Shoichi Yokoi shows his clothes at a police station in Guam. Reporters who saw Yokoi's clothing were amazed. They were unable to determine from what sort of materials they had been made. He even had home-made buttons! His clothes were made by beating the bark of the pago tree into flat pieces of fabric. The pago tree is very common in the mountains of Guam. He then beat pieces of brass in order to create a needle shape, and gradually drilled holes in his sewing needle using an awl. His thread also came from the beaten bark of the island's pago trees. He wove cloth from the beaten fibre, and sewed the pieces together to make a total of three "suits" during his 28 years on the island. By the way, Yokoi had been a tailor before the war, a craft that served him well. His 3 sets of pants and shirts were hand-made and then he would constantly repair them to keep them serviceable. On each of his shirts, he made outside pockets for carrying things. His pants even had belt loops! And he took plastic from a flashlight and fashioned buttons, button-holes and all. He manufactured one belt by weaving the pago fibres, and onto the belt he had a hand-made buckle that he'd fashioned from wire. According to Yokoi, obtaining necessary food was "a continuous hardship." His diet included mangoes, various nuts, crabs, prawns, snails, rats, eels, pigeons, and wild hog. Though he had no salt for flavoring or as a preservative, he boiled coconuts in coconut milk. He built little traps and caught shrimp and eel from the river. He put grated coconut into the traps to serve as bait. He would then skewer the eel and shrimp and grill them over his fire. Yokoi had fashioned a rat trap from wire, based on a design that was formerly very common in Japan. Yokoi's trap measured about 10 by 6 by 4 inches, and just the slightest touch of the bait causes the lid to shut. He said he liked rat meat, especially the liver. However, he added that he could not afford to be concerned with whether or not he "liked" any of the food he obtained. He ate it all. Yokoi lived in different shelters during his 28 years. One of his shelters was a small house made from rushes he collected. He also lived in a hole that he dug under a bamboo grove. Yokoi said that he chose that particular site because it was well hidden and because the ground is more solid under a grove of bamboos. Officials had reported that it was nearly impossible to see the opening to his cave even when you were right next to it. The entire cave was dug with a trowel that Yokoi fashioned from an old cannon shell. He carried the excavated soil, handful by handful, to a nearby grassy area and scattered it so that no one would notice. After one month of digging, he was able to move in, even though he continually expanded the interior space. The opening to his cave was about two foot square, which he kept well-camouflaged. A bamboo ladder led eight or nine feet into the inside. The inside of this cave, even at its highest point, was still just slightly more than three feet tall, which meant that Yokoi always had to squat. Inside, he had a toilet hole so well designed that it would flow off naturally to the river below. Many other Japanese were hiding in islands formerly occupied by Japan. Yokoi was one of the last to be found. Many who returned to Japan had trouble adjusting to their surroundings; most of Japan was destroyed during the war, and the modern cities that rose form the ashes looked nothing like what they were accustomed to.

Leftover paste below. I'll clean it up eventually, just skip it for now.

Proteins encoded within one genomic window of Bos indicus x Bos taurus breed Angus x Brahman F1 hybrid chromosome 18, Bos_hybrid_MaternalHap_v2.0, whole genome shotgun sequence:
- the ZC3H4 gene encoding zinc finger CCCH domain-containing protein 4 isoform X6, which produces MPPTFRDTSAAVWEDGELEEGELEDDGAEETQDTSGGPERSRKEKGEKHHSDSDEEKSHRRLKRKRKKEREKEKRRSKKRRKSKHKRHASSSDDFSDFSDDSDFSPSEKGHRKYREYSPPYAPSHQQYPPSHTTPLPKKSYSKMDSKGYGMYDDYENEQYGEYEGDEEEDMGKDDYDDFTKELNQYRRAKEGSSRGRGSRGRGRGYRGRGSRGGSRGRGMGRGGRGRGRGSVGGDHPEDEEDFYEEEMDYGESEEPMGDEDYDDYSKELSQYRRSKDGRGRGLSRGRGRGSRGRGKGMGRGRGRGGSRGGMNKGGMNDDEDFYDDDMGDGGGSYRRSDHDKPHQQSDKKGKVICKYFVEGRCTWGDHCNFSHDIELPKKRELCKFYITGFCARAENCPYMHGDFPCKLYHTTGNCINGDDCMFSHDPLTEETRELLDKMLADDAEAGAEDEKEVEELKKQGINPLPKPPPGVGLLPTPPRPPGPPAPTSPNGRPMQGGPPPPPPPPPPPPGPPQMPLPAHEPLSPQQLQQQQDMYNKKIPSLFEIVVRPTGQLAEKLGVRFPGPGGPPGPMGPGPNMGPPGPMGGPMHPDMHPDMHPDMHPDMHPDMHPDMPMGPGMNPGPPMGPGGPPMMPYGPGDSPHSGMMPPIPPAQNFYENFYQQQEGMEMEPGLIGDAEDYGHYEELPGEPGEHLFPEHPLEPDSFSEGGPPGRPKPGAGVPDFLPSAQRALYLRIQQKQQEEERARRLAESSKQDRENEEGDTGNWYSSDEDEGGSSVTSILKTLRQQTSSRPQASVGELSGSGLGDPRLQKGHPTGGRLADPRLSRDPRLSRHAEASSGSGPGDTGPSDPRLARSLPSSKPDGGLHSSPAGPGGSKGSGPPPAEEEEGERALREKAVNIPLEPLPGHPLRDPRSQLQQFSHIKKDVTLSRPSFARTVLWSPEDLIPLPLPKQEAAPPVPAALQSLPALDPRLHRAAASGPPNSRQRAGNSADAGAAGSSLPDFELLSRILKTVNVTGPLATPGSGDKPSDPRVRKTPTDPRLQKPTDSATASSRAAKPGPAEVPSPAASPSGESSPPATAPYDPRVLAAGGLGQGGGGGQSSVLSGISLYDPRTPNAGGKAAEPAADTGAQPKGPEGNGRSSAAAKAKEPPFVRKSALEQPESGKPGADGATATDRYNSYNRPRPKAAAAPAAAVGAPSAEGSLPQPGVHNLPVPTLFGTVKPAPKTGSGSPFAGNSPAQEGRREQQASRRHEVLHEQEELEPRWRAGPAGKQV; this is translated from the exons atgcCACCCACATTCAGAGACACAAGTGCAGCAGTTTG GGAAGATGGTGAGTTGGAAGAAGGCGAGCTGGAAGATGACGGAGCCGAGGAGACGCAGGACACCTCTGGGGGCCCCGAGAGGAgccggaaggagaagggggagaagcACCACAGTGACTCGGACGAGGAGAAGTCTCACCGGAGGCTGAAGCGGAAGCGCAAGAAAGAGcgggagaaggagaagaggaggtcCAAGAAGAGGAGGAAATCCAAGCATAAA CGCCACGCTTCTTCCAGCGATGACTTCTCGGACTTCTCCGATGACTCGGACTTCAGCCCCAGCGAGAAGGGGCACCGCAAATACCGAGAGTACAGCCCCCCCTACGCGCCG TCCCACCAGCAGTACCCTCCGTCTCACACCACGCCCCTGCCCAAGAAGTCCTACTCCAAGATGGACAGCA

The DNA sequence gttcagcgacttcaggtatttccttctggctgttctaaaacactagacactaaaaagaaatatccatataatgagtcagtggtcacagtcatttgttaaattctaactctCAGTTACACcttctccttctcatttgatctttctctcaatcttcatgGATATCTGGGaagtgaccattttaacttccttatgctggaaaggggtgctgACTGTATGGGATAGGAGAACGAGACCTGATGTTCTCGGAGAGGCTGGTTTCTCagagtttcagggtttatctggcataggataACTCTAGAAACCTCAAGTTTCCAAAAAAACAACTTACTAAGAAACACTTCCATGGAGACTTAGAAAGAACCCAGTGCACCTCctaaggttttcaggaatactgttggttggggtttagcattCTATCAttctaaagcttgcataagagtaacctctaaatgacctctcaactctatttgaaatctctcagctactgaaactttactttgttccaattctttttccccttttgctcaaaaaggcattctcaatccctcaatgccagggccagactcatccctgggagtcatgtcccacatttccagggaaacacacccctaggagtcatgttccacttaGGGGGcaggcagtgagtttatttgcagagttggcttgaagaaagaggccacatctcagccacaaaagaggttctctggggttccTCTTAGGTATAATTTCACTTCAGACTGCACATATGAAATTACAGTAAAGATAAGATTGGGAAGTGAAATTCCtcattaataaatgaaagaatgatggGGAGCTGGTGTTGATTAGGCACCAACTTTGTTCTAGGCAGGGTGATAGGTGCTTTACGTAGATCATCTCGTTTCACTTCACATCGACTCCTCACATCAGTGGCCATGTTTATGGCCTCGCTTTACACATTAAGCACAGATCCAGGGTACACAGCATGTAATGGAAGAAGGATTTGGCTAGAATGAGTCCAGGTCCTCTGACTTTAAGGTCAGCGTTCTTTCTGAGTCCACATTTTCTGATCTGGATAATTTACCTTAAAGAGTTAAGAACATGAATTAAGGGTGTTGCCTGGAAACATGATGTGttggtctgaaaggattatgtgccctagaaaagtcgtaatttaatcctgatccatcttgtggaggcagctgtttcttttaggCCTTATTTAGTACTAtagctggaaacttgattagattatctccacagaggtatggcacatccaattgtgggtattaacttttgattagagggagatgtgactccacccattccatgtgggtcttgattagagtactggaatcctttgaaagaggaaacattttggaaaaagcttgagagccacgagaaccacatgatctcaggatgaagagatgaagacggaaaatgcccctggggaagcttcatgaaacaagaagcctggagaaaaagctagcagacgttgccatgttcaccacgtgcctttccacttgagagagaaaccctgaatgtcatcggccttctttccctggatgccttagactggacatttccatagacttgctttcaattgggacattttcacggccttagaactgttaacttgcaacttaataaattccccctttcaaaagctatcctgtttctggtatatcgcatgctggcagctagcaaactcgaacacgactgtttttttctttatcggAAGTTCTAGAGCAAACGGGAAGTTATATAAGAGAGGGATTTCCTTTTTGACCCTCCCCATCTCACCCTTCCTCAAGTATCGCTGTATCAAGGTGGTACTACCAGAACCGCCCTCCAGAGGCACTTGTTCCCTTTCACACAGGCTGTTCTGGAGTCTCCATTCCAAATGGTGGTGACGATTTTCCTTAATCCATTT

Generalleutnant Carl Rodenburg Photographed at Stalingrad